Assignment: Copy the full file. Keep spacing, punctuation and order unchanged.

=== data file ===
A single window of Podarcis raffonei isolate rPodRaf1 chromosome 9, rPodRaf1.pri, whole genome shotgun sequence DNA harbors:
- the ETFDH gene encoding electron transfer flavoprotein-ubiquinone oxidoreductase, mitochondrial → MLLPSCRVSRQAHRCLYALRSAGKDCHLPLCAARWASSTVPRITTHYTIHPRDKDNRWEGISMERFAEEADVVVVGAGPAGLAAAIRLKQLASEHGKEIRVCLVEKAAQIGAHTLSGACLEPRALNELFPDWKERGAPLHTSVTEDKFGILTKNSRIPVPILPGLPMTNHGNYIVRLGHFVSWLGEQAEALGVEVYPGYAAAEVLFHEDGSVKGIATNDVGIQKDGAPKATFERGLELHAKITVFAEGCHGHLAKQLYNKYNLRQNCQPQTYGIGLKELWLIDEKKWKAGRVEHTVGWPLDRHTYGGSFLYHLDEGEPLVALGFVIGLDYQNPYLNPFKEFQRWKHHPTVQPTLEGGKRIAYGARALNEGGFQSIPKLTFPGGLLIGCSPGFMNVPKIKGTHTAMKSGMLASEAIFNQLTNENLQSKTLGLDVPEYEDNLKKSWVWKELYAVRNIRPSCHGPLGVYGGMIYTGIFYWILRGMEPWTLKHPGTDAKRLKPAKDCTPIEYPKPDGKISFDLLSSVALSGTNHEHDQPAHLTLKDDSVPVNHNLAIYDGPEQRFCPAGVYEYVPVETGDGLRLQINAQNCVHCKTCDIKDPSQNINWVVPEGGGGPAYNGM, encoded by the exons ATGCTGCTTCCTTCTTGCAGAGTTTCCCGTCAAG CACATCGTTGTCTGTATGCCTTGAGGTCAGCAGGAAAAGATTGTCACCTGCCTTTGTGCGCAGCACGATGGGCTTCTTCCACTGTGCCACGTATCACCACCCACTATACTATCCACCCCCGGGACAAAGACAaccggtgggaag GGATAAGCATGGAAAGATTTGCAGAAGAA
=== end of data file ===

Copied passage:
A single window of Podarcis raffonei isolate rPodRaf1 chromosome 9, rPodRaf1.pri, whole genome shotgun sequence DNA harbors:
- the ETFDH gene encoding electron transfer flavoprotein-ubiquinone oxidoreductase, mitochondrial → MLLPSCRVSRQAHRCLYALRSAGKDCHLPLCAARWASSTVPRITTHYTIHPRDKDNRWEGISMERFAEEADVVVVGAGPAGLAAAIRLKQLASEHGKEIRVCLVEKAAQIGAHTLSGACLEPRALNELFPDWKERGAPLHTSVTEDKFGILTKNSRIPVPILPGLPMTNHGNYIVRLGHFVSWLGEQAEALGVEVYPGYAAAEVLFHEDGSVKGIATNDVGIQKDGAPKATFERGLELHAKITVFAEGCHGHLAKQLYNKYNLRQNCQPQTYGIGLKELWLIDEKKWKAGRVEHTVGWPLDRHTYGGSFLYHLDEGEPLVALGFVIGLDYQNPYLNPFKEFQRWKHHPTVQPTLEGGKRIAYGARALNEGGFQSIPKLTFPGGLLIGCSPGFMNVPKIKGTHTAMKSGMLASEAIFNQLTNENLQSKTLGLDVPEYEDNLKKSWVWKELYAVRNIRPSCHGPLGVYGGMIYTGIFYWILRGMEPWTLKHPGTDAKRLKPAKDCTPIEYPKPDGKISFDLLSSVALSGTNHEHDQPAHLTLKDDSVPVNHNLAIYDGPEQRFCPAGVYEYVPVETGDGLRLQINAQNCVHCKTCDIKDPSQNINWVVPEGGGGPAYNGM, encoded by the exons ATGCTGCTTCCTTCTTGCAGAGTTTCCCGTCAAG CACATCGTTGTCTGTATGCCTTGAGGTCAGCAGGAAAAGATTGTCACCTGCCTTTGTGCGCAGCACGATGGGCTTCTTCCACTGTGCCACGTATCACCACCCACTATACTATCCACCCCCGGGACAAAGACAaccggtgggaag GGATAAGCATGGAAAGATTTGCAGAAGAA